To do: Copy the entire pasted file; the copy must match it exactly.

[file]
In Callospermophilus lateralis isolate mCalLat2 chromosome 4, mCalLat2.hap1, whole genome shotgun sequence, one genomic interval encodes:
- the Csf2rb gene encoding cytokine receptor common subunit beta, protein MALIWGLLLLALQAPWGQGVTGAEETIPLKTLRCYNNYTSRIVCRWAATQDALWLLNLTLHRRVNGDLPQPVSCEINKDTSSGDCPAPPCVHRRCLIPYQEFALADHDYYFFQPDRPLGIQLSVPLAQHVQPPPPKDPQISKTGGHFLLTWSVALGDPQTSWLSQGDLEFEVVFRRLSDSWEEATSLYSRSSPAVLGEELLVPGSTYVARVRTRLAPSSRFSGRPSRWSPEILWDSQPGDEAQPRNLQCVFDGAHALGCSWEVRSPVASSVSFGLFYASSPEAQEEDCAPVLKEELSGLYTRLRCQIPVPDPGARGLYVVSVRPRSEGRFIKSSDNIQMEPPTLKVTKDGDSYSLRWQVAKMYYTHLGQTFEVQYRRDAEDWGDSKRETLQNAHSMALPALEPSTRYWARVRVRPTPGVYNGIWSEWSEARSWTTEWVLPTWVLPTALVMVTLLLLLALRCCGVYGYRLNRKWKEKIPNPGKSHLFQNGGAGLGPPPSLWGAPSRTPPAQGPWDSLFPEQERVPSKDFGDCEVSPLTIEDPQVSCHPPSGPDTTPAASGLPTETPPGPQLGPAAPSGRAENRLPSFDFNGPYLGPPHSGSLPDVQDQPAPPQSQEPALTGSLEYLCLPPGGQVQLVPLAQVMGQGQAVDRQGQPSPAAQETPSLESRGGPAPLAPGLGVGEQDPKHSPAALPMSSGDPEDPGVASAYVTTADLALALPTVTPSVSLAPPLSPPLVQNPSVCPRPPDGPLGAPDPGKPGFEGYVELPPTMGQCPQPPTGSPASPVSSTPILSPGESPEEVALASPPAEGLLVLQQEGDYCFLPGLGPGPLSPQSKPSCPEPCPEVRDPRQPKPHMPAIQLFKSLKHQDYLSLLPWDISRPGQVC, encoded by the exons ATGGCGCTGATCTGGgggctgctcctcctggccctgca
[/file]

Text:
In Callospermophilus lateralis isolate mCalLat2 chromosome 4, mCalLat2.hap1, whole genome shotgun sequence, one genomic interval encodes:
- the Csf2rb gene encoding cytokine receptor common subunit beta, protein MALIWGLLLLALQAPWGQGVTGAEETIPLKTLRCYNNYTSRIVCRWAATQDALWLLNLTLHRRVNGDLPQPVSCEINKDTSSGDCPAPPCVHRRCLIPYQEFALADHDYYFFQPDRPLGIQLSVPLAQHVQPPPPKDPQISKTGGHFLLTWSVALGDPQTSWLSQGDLEFEVVFRRLSDSWEEATSLYSRSSPAVLGEELLVPGSTYVARVRTRLAPSSRFSGRPSRWSPEILWDSQPGDEAQPRNLQCVFDGAHALGCSWEVRSPVASSVSFGLFYASSPEAQEEDCAPVLKEELSGLYTRLRCQIPVPDPGARGLYVVSVRPRSEGRFIKSSDNIQMEPPTLKVTKDGDSYSLRWQVAKMYYTHLGQTFEVQYRRDAEDWGDSKRETLQNAHSMALPALEPSTRYWARVRVRPTPGVYNGIWSEWSEARSWTTEWVLPTWVLPTALVMVTLLLLLALRCCGVYGYRLNRKWKEKIPNPGKSHLFQNGGAGLGPPPSLWGAPSRTPPAQGPWDSLFPEQERVPSKDFGDCEVSPLTIEDPQVSCHPPSGPDTTPAASGLPTETPPGPQLGPAAPSGRAENRLPSFDFNGPYLGPPHSGSLPDVQDQPAPPQSQEPALTGSLEYLCLPPGGQVQLVPLAQVMGQGQAVDRQGQPSPAAQETPSLESRGGPAPLAPGLGVGEQDPKHSPAALPMSSGDPEDPGVASAYVTTADLALALPTVTPSVSLAPPLSPPLVQNPSVCPRPPDGPLGAPDPGKPGFEGYVELPPTMGQCPQPPTGSPASPVSSTPILSPGESPEEVALASPPAEGLLVLQQEGDYCFLPGLGPGPLSPQSKPSCPEPCPEVRDPRQPKPHMPAIQLFKSLKHQDYLSLLPWDISRPGQVC, encoded by the exons ATGGCGCTGATCTGGgggctgctcctcctggccctgca